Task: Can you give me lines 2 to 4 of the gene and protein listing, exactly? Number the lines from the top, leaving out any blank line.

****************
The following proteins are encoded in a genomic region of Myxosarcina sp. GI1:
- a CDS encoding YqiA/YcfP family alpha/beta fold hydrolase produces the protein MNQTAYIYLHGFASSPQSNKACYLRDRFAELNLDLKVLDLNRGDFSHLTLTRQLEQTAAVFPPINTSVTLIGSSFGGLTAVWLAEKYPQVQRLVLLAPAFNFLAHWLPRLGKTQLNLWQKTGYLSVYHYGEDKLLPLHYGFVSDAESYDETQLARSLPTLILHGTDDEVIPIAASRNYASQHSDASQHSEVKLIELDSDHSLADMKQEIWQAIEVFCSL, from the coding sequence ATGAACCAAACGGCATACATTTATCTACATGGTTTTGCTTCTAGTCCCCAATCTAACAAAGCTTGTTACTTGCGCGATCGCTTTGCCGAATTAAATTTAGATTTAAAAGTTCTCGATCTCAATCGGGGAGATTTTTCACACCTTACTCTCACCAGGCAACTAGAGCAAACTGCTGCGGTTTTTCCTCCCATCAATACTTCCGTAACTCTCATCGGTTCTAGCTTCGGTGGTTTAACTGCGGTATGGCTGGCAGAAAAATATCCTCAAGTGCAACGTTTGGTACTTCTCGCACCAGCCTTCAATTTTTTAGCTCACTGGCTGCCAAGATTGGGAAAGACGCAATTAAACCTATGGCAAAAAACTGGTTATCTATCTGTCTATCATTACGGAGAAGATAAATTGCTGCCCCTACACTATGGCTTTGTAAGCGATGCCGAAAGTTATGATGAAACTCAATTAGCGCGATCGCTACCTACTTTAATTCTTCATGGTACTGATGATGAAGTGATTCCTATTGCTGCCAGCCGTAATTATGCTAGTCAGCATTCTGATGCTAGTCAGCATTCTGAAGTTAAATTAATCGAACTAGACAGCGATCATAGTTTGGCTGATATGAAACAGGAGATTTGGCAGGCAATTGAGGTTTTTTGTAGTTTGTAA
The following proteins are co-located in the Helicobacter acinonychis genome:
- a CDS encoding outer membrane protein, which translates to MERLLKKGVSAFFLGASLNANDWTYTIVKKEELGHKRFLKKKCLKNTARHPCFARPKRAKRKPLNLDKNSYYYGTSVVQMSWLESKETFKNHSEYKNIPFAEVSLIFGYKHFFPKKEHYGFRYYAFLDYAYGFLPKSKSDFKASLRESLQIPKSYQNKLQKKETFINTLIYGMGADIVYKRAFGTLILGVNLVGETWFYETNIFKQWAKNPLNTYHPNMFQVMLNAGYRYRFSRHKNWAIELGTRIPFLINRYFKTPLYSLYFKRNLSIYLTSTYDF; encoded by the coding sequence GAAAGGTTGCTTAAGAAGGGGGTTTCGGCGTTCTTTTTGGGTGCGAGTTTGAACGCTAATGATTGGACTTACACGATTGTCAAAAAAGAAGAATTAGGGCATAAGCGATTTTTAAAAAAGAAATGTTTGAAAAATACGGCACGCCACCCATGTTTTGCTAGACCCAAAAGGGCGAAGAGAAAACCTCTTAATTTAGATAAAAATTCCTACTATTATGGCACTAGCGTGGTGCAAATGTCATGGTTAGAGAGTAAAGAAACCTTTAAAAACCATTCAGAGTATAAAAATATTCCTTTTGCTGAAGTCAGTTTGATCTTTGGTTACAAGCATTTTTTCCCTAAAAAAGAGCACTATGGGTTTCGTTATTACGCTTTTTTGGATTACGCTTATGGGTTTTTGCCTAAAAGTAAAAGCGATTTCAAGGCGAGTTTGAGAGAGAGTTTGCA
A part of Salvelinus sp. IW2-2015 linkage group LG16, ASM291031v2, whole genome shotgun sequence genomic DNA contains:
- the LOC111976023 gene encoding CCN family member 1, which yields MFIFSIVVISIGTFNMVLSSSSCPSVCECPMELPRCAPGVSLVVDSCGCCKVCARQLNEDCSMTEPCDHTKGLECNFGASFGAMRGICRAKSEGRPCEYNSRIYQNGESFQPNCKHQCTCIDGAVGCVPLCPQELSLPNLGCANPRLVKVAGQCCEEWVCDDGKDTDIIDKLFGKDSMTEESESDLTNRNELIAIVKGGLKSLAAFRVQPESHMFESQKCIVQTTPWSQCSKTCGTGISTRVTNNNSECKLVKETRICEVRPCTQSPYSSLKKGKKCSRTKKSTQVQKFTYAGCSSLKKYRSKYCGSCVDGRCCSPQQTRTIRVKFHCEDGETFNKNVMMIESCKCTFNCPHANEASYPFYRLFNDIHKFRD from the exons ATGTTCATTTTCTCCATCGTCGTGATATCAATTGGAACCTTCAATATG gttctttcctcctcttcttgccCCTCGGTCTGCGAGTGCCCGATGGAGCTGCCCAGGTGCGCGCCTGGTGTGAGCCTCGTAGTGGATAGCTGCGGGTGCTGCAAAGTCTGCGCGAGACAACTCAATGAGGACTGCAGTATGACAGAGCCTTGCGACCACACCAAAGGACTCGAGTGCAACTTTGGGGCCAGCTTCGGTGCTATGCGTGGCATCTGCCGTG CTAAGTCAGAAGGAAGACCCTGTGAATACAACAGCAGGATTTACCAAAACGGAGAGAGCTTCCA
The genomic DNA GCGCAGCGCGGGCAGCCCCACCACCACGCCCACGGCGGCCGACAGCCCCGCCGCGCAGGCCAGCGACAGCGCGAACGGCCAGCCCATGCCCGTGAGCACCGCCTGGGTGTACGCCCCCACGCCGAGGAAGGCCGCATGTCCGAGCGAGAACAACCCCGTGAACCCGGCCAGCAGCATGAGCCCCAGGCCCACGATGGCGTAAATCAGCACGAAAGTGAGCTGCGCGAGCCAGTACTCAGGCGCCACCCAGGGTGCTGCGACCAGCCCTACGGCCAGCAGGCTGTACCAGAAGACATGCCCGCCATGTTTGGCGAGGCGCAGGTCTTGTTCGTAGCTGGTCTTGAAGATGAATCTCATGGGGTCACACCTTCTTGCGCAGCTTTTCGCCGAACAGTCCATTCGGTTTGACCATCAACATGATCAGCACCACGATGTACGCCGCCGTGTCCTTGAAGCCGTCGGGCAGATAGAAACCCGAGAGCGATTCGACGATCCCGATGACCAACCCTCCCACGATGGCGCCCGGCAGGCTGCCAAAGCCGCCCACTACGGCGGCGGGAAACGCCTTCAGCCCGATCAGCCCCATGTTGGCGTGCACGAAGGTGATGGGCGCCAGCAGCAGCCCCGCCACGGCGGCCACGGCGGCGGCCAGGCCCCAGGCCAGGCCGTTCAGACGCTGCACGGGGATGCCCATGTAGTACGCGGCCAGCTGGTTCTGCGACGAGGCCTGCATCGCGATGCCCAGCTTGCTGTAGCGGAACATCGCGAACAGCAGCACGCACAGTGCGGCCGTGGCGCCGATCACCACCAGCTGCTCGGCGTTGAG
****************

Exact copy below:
- a CDS encoding YqiA/YcfP family alpha/beta fold hydrolase produces the protein MNQTAYIYLHGFASSPQSNKACYLRDRFAELNLDLKVLDLNRGDFSHLTLTRQLEQTAAVFPPINTSVTLIGSSFGGLTAVWLAEKYPQVQRLVLLAPAFNFLAHWLPRLGKTQLNLWQKTGYLSVYHYGEDKLLPLHYGFVSDAESYDETQLARSLPTLILHGTDDEVIPIAASRNYASQHSDASQHSEVKLIELDSDHSLADMKQEIWQAIEVFCSL, from the coding sequence ATGAACCAAACGGCATACATTTATCTACATGGTTTTGCTTCTAGTCCCCAATCTAACAAAGCTTGTTACTTGCGCGATCGCTTTGCCGAATTAAATTTAGATTTAAAAGTTCTCGATCTCAATCGGGGAGATTTTTCACACCTTACTCTCACCAGGCAACTAGAGCAAACTGCTGCGGTTTTTCCTCCCATCAATACTTCCGTAACTCTCATCGGTTCTAGCTTCGGTGGTTTAACTGCGGTATGGCTGGCAGAAAAATATCCTCAAGTGCAACGTTTGGTACTTCTCGCACCAGCCTTCAATTTTTTAGCTCACTGGCTGCCAAGATTGGGAAAGACGCAATTAAACCTATGGCAAAAAACTGGTTATCTATCTGTCTATCATTACGGAGAAGATAAATTGCTGCCCCTACACTATGGCTTTGTAAGCGATGCCGAAAGTTATGATGAAACTCAATTAGCGCGATCGCTACCTACTTTAATTCTTCATGGTACTGATGATGAAGTGATTCCTATTGCTGCCAGCCGTAATTATGCTAGTCAGCATTCTGATGCTAGTCAGCATTCTGAAGTTAAATTAATCGAACTAGACAGCGATCATAGTTTGGCTGATATGAAACAGGAGATTTGGCAGGCAATTGAGGTTTTTTGTAGTTTGTAA
The following proteins are co-located in the Helicobacter acinonychis genome:
- a CDS encoding outer membrane protein, which translates to MERLLKKGVSAFFLGASLNANDWTYTIVKKEELGHKRFLKKKCLKNTARHPCFARPKRAKRKPLNLDKNSYYYGTSVVQMSWLESKETFKNHSEYKNIPFAEVSLIFGYKHFFPKKEHYGFRYYAFLDYAYGFLPKSKSDFKASLRESLQIPKSYQNKLQKKETFINTLIYGMGADIVYKRAFGTLILGVNLVGETWFYETNIFKQWAKNPLNTYHPNMFQVMLNAGYRYRFSRHKNWAIELGTRIPFLINRYFKTPLYSLYFKRNLSIYLTSTYDF; encoded by the coding sequence GAAAGGTTGCTTAAGAAGGGGGTTTCGGCGTTCTTTTTGGGTGCGAGTTTGAACGCTAATGATTGGACTTACACGATTGTCAAAAAAGAAGAATTAGGGCATAAGCGATTTTTAAAAAAGAAATGTTTGAAAAATACGGCACGCCACCCATGTTTTGCTAGACCCAAAAGGGCGAAGAGAAAACCTCTTAATTTAGATAAAAATTCCTACTATTATGGCACTAGCGTGGTGCAAATGTCATGGTTAGAGAGTAAAGAAACCTTTAAAAACCATTCAGAGTATAAAAATATTCCTTTTGCTGAAGTCAGTTTGATCTTTGGTTACAAGCATTTTTTCCCTAAAAAAGAGCACTATGGGTTTCGTTATTACGCTTTTTTGGATTACGCTTATGGGTTTTTGCCTAAAAGTAAAAGCGATTTCAAGGCGAGTTTGAGAGAGAGTTTGCA